Twenty-seven-year-old John Murphy died this date, April 8th, in 1845 of Tuberculosis (Phthisis) and was buried at Bethel Burying Ground. He passed away at his mother’s house, according to Dr. Samuel S. Hollingsworth, the attending physician. Mr. Murphy was one of 1,633 Philadelphians to die of TB from 1844 to 1845. There is no mention of his occupation in census records or city directories. His mother, Emmaretta Murphy, was a widow and the head of the family at least since the 1838 Philadelphia African American Census. Ms. Murphy was a self-employed laundress, according to census records.
A snapshot of the Murphy family in the 1838 Census shows that there were a total of seven members in the household, four of whom were not born in Pennsylvania. Two were children in school and two members worshiped at Bethel A.M.E. Church. These individuals could have been family members or just boarders.
Two years after John’s death, the family consisted of Ms. Murphy and two males, one of which was under fifteen years old and and the other was under the age of fifty. The names and the relationships of the two males were not provided.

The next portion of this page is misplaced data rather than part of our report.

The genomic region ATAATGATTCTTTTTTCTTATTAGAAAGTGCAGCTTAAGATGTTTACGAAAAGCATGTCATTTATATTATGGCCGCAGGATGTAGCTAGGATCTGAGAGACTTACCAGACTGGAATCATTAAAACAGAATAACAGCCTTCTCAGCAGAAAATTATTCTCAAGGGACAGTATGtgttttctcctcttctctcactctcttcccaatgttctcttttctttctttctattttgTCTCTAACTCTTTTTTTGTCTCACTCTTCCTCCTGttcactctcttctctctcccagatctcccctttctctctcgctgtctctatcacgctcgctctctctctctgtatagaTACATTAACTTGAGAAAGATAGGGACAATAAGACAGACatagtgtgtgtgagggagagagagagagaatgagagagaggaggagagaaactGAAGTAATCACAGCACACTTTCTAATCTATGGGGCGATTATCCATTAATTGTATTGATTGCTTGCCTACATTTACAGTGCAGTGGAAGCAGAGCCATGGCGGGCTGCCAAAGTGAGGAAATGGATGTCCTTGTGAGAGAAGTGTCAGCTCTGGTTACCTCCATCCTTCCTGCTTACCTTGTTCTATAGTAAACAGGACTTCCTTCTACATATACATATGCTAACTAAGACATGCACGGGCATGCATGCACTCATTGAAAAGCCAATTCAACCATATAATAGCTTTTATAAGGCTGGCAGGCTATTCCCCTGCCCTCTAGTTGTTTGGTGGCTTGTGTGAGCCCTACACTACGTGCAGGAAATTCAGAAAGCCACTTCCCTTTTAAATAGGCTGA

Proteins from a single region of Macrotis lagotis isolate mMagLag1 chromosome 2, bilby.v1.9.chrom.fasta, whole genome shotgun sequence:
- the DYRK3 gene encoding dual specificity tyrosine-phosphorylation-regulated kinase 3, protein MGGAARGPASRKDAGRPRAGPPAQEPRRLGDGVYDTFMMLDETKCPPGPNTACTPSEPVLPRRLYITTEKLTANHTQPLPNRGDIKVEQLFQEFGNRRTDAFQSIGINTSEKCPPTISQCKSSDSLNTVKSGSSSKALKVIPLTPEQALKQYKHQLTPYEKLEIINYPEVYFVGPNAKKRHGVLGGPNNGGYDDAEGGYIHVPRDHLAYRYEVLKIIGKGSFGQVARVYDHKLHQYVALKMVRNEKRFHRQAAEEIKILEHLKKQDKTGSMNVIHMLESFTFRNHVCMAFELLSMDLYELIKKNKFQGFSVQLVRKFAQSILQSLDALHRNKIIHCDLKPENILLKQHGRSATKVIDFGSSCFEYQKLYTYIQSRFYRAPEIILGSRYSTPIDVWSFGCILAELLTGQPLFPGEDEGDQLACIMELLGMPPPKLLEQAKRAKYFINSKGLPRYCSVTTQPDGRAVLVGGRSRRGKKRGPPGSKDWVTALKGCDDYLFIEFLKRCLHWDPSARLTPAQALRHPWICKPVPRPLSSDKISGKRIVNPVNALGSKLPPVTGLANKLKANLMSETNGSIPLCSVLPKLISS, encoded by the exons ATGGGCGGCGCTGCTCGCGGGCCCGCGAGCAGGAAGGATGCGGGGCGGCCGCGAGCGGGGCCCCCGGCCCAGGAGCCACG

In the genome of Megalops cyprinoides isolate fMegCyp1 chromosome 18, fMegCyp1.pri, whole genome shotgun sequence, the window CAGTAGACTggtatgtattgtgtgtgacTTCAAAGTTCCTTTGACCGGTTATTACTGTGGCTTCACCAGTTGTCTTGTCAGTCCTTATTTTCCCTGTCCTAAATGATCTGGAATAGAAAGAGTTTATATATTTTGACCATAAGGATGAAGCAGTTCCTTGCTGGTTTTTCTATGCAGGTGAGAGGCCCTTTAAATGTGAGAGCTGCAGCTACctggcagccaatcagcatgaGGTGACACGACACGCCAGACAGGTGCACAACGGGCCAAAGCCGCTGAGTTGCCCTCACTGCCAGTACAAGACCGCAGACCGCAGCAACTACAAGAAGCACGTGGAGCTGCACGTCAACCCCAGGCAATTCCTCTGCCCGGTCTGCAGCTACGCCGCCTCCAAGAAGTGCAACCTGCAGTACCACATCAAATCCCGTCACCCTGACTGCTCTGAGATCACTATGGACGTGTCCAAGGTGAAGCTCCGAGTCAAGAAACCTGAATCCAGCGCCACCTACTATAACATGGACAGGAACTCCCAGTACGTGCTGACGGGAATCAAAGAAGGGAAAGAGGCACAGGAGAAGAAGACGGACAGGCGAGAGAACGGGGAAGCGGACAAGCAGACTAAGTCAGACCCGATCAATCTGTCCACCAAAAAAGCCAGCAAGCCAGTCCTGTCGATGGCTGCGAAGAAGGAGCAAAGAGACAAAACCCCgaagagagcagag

On the night of Tuesday, February 24th in 1845, as Mr. Murphy lay on his bed gasping for air in the last stages of his illness, his street erupted into violence. A white mob of “thirty to forty” men invaded the neighborhood and went on a rampage assaulting any African American they saw on the street. Two city watchmen tried to halt the gang and were severely beaten for their efforts. The rioters were members of the Moyamensing Hose Company, according to one newspaper report. The newspapers did not carry any details concerning the wounded African Americans. Sadly this was not an unusual event in the Philadelphia Black community. The newspapers called the mob members “rowdies.” (1)
On the April day that John Murphy died, the weather turned “cold, raw, windy” with snow flurries that gave the day “the appearance of the depth of winter.” He was buried, with dignity, by his mother at Bethel Burying Ground.
(1) Public Ledger, 25 February 1845, p.2.; North American, 25 February 1845, p. 2.